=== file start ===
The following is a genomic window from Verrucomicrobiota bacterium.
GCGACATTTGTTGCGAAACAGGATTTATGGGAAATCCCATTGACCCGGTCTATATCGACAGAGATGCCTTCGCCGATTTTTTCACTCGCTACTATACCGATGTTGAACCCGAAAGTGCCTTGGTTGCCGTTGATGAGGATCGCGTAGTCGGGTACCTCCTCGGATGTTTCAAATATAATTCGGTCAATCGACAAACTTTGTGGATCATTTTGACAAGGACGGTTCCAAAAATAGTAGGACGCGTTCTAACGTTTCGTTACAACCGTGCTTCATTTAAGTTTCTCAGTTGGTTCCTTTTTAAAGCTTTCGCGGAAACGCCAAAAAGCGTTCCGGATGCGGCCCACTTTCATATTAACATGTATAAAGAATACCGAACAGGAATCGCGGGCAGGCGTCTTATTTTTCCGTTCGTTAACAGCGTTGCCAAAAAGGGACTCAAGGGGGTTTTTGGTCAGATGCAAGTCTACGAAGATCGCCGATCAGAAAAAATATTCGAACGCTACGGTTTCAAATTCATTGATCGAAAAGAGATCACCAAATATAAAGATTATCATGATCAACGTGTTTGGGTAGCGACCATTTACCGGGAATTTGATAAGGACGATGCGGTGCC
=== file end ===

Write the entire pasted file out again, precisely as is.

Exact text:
The following is a genomic window from Verrucomicrobiota bacterium.
GCGACATTTGTTGCGAAACAGGATTTATGGGAAATCCCATTGACCCGGTCTATATCGACAGAGATGCCTTCGCCGATTTTTTCACTCGCTACTATACCGATGTTGAACCCGAAAGTGCCTTGGTTGCCGTTGATGAGGATCGCGTAGTCGGGTACCTCCTCGGATGTTTCAAATATAATTCGGTCAATCGACAAACTTTGTGGATCATTTTGACAAGGACGGTTCCAAAAATAGTAGGACGCGTTCTAACGTTTCGTTACAACCGTGCTTCATTTAAGTTTCTCAGTTGGTTCCTTTTTAAAGCTTTCGCGGAAACGCCAAAAAGCGTTCCGGATGCGGCCCACTTTCATATTAACATGTATAAAGAATACCGAACAGGAATCGCGGGCAGGCGTCTTATTTTTCCGTTCGTTAACAGCGTTGCCAAAAAGGGACTCAAGGGGGTTTTTGGTCAGATGCAAGTCTACGAAGATCGCCGATCAGAAAAAATATTCGAACGCTACGGTTTCAAATTCATTGATCGAAAAGAGATCACCAAATATAAAGATTATCATGATCAACGTGTTTGGGTAGCGACCATTTACCGGGAATTTGATAAGGACGATGCGGTGCC